The Salt River Project (SRP), an electricity and water cooperative in Arizona, launched new incentives for energy storage on May 1. The program can be signed up for here.
The utility is offering up to $1,800, in increments of $150 per DC-kWh, for an energy storage project installed at a home within the utility load zone. Customers will be required to pay a monthly service charge of $32.44 as part of the ‘Customer Generation Price Plan’ that is specifically designed for those using solar power.
As of the launching of the incentive on May 1, there were 4,500 spaces available for the program. Currently, on the above sign up page, there are only 3,401 spaces left in the program, meaning that roughly a quarter of the reservations have already been taken.
The lawsuits that led to this incentive started when SRP implemented a rate structure that imposed discriminatory charges its customers who own pv systems, as one of the few times that a utility has imposed a demand charge on residential customers in the United States. In 2015 a judge ruled that the utility had in fact acted illegally as a monopoly in imposing this targeted rate structure.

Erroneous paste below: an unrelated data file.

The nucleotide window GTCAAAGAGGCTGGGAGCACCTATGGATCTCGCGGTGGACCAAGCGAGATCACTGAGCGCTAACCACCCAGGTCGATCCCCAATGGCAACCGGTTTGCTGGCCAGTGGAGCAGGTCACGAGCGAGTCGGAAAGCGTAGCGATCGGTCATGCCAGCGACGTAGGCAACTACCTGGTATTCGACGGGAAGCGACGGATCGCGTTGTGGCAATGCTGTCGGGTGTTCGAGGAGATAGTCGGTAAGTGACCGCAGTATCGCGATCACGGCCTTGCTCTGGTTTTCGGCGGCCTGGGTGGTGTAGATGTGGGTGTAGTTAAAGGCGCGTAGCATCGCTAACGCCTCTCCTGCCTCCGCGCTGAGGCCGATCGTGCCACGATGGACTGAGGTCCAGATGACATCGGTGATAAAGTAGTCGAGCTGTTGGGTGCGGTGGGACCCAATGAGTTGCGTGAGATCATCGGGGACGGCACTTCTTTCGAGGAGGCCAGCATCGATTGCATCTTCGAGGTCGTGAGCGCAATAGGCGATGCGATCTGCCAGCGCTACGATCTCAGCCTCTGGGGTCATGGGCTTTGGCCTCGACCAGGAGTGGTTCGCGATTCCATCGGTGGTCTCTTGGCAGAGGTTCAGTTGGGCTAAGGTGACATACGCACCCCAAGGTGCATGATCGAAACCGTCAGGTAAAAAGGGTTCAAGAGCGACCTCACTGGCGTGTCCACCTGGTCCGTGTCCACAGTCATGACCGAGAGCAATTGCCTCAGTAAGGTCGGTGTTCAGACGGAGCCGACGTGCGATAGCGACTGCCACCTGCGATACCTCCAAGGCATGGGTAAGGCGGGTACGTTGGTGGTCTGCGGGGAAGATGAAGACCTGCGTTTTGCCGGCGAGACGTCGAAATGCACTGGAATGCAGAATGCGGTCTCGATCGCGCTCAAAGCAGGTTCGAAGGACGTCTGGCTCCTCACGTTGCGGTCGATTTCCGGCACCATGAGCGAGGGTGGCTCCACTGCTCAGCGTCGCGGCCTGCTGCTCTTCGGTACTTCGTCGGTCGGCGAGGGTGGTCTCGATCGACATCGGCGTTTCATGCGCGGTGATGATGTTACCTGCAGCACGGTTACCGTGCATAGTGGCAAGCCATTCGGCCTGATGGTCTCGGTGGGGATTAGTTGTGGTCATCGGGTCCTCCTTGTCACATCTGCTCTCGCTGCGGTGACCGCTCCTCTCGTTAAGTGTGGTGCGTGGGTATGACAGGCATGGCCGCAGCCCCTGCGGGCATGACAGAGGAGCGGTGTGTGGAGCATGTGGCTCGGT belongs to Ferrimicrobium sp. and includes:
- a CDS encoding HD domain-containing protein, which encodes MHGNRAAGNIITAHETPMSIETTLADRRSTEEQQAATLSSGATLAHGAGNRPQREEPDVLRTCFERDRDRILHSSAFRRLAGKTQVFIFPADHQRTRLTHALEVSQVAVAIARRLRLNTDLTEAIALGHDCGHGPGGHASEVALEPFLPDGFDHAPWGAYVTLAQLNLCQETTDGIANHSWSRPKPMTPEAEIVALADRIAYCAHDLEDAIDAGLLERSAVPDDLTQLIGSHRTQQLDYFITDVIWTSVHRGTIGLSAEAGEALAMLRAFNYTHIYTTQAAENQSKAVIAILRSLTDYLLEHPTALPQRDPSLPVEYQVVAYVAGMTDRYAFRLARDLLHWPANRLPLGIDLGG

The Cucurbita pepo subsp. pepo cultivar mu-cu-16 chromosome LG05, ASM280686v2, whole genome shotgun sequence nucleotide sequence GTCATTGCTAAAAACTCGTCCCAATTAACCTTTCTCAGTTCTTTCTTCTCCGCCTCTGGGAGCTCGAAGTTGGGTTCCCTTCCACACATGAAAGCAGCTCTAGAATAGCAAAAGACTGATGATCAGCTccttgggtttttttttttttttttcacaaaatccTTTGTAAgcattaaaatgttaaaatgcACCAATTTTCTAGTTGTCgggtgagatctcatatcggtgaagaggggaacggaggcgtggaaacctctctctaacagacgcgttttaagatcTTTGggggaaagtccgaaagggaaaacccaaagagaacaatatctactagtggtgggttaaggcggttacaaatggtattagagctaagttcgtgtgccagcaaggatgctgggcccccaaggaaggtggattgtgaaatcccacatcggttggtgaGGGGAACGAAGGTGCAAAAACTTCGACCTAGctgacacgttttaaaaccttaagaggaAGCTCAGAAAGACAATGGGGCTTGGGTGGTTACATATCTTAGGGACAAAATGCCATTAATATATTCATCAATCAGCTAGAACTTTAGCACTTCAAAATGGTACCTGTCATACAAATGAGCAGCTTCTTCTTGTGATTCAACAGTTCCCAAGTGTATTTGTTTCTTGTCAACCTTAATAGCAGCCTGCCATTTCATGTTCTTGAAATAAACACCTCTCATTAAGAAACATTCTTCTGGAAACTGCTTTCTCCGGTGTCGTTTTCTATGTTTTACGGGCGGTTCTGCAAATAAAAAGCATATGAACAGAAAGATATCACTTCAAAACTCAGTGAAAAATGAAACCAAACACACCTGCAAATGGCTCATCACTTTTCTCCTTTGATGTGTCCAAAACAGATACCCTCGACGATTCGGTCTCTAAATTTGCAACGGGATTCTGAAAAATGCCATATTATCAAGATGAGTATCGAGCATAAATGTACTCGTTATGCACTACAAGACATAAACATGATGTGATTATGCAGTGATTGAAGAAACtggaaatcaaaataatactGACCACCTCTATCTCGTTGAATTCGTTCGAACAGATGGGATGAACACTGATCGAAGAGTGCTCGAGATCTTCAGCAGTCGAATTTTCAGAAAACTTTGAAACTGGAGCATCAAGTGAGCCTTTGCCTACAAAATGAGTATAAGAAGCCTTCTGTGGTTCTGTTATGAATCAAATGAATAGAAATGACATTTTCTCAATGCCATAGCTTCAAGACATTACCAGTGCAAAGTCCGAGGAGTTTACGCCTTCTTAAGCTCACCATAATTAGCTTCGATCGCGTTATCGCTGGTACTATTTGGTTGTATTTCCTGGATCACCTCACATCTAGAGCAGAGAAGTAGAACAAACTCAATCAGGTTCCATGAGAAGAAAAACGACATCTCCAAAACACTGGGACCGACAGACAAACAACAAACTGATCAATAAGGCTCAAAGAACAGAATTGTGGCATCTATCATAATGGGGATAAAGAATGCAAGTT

In early March, with a Supreme Court case pending, the board of the electricity utility voted to approve the details of a settlement that included not only this energy storage incentive, but also the purchase of a massive 25 MW battery from Tesla.
At current rates, this incentive will be gone by the end of the month. And with recent studies suggesting 74% of residential solar power buyers are also interested in energy storage, this appears to be part of a national trend.
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